The LTSFPC continues to analyze multiple options for the long-term vision of the K-8 grade configurations and facilities for the Naugatuck School District. Multiple concepts continue to be reviewed from a cost, educational and quality of life perspective, including the potential for re-purposing existing assets that would no longer serve as traditional schools. Members realize that preparing for the future of our school district for years to come is not an easy or quick process. While examination and debate regarding the long-term composition of our entire district will continue for many months and involve opportunities for the public to participate, the Naugatuck High School Renovate-as-New project is ready to be presented to the Borough’s decision-makers and our citizens.
As the LTSFPC has been investigating this concept, the Five (5) Year Capital Committee chaired by Burgess Bob Neth allocated previously incurred by unspent school bond dollars (fixed-term bonds on school projects that were completed under-budget) to engage Kaestle Boos for the preparation of the Naugatuck High School Renovate-As-New feasibility study. Finance and educational staff have met over several months to review all the logistics and specifications associated with the process. At the June meeting of the LTSFPC, it was unanimously recommended that the project be referred to the Five (5) Year Capital Committee for review. A meeting is scheduled for Wednesday, August 24, 2011, at 5:30 PM, to review the final documents and make a decision whether or not to recommend the project to the appropriate boards.
While no formal statutory or charter authority is given to the Tri-Boards, Thursday’s (8/25/2011, 6:00 PM, Naugatuck High School) meeting will be the first, formal opportunity for most of the members of the respective boards to hear the renovation project proposal in its entirety. The schematic drawings and plans for Naugatuck High School can be viewed here and are currently on the borough’s website (www.naugatuck-ct.gov). The meeting is open to the public, and a tour of Naugatuck High School will proceed the presentation.
The following documents provide detailed financial estimates regarding the project:
Pre-Design Estimate Summary;
Pre-Design Major Renovations;
Pre-Design Minor Renovations;
Pre-Design New Construction;
Pre Design Site Estimate; and
Pre-Design Board of Education Location.
There are still issues to further research regarding maximizing the eligible reimbursements for various items. The state uses a reimbursement formula based on square footage and population projections that present certain challenges given the size of the Naugatuck High School buildings. The proposal to relocate the Board of Education offices and meeting space to the high school are intended to take advantage of the highest reimbursement rates possible. Local officials will continue to research the particulars and dynamics of this process with Kaestle Boos and state decision-makers.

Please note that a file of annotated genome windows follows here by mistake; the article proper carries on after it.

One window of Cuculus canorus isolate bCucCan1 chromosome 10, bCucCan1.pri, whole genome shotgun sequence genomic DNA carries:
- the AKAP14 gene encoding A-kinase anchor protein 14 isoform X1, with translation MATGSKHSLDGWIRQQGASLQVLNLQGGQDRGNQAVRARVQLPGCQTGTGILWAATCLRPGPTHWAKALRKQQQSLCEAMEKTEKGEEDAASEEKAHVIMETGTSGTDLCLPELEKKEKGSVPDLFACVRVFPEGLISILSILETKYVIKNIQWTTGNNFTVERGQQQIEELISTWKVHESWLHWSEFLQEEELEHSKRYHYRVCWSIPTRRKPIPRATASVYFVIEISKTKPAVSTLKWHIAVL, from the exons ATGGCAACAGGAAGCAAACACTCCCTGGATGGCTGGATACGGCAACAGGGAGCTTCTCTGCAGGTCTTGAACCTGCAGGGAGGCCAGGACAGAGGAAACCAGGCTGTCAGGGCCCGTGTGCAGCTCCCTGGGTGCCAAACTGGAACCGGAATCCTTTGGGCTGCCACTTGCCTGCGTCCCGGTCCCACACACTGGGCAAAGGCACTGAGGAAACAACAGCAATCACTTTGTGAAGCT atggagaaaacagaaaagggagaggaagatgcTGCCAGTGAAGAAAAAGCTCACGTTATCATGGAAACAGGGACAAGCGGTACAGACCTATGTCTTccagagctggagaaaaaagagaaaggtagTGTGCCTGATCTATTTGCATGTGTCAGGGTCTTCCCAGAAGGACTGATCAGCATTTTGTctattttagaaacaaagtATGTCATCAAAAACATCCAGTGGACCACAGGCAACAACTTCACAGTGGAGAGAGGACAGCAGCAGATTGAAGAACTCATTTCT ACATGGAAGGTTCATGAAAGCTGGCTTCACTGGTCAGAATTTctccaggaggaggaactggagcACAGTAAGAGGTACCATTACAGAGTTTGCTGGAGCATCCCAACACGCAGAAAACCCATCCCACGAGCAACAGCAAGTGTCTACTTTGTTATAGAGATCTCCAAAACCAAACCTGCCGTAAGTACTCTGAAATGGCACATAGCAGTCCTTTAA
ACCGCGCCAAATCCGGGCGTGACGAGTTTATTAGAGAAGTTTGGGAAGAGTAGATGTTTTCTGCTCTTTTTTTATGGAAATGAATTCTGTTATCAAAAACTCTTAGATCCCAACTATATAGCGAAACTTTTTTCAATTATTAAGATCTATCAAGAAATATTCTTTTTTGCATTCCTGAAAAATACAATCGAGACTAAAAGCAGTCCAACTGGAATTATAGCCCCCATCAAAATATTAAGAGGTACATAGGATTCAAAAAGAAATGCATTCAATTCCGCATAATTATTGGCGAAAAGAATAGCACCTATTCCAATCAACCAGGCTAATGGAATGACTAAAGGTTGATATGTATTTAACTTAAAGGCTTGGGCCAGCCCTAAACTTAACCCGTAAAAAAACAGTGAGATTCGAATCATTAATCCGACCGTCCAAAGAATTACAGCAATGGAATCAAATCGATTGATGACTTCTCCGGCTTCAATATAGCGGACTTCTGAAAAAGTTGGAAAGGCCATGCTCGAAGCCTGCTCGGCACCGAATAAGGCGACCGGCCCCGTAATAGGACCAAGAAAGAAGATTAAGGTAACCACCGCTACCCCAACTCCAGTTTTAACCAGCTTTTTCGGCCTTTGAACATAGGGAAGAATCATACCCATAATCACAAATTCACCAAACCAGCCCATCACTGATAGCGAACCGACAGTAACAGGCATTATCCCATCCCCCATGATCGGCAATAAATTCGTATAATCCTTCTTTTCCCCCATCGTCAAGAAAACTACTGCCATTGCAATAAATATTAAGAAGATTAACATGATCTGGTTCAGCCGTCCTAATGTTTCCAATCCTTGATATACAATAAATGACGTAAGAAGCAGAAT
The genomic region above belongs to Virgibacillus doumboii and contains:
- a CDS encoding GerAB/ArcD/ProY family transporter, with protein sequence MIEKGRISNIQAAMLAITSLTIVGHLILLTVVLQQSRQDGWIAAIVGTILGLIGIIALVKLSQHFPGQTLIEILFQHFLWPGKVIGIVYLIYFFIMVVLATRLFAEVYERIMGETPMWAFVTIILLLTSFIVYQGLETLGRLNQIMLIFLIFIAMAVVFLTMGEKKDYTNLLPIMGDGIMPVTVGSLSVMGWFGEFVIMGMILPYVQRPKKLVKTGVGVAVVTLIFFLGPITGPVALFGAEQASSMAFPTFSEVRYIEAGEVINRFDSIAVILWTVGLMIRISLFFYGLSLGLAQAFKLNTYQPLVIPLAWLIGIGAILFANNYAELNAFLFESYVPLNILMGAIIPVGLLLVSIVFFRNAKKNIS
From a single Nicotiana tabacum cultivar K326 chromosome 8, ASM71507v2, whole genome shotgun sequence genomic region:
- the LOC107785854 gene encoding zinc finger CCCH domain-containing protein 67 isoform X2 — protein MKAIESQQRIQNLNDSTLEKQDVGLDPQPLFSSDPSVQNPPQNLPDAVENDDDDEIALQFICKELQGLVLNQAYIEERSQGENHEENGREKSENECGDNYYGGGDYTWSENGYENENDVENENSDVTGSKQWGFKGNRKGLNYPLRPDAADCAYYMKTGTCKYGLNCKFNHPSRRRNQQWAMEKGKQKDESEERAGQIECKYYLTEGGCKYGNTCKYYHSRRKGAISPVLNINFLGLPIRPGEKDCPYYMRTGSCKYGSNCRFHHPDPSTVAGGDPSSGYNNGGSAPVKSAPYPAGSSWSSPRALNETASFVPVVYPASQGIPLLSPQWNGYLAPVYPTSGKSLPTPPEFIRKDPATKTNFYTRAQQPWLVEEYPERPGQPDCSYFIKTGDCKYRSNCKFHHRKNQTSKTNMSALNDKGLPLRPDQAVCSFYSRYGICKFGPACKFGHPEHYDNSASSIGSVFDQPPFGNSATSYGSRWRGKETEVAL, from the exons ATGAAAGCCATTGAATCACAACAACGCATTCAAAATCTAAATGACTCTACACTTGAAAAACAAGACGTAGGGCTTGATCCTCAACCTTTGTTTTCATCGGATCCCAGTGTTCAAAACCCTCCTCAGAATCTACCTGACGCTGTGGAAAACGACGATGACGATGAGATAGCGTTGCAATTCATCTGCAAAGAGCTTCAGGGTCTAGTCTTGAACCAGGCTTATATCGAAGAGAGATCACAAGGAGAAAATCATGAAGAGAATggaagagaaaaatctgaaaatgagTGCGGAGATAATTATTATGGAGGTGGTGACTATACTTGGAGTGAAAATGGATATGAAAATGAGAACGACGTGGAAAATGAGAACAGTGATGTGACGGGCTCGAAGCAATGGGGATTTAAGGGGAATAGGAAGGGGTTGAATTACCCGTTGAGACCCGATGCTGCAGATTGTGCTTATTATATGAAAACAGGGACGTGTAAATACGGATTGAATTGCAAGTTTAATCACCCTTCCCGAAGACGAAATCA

Any action to proceed with a project of this scope must follow a specific process outlined by state statute. The Board of Mayor and Burgesses must ultimately approve a bond referendum question, determine a date for referendum and appoint a formal building committee. The Naugatuck Board of Education must approve the educational specifications. While the Borough’s Charter is relatively silent on a specific process, it has always been custom to hold at least one (1) public hearing in advance of a referendum of such significant magnitude. While officials are hoping to prepare the project for a referendum on the statewide, municipal election day of Tuesday, November 8, 2011 (Naugatuck is one of a handful of municipalities that still holds municipal elections in May, and therefore does not currently have an election scheduled for November 8, 2011), there are several steps remaining before such a vote can be scheduled. If approved by voters, it is anticipated that it would take approximately three (3) years from the start of construction to complete the entire renovation project. During the phased construction process, Naugatuck High School would continue to operate as a functioning high school.
We look forward to all questions and comments that residents have regarding the Naugatuck High School Renovate-as-New Project and the process associated with it. Additional information will continue to be made available to provide detailed information and answer various questions. Please feel free to contact me at email@example.com or call the office at 203-720-7009, to discuss the project in greater detail.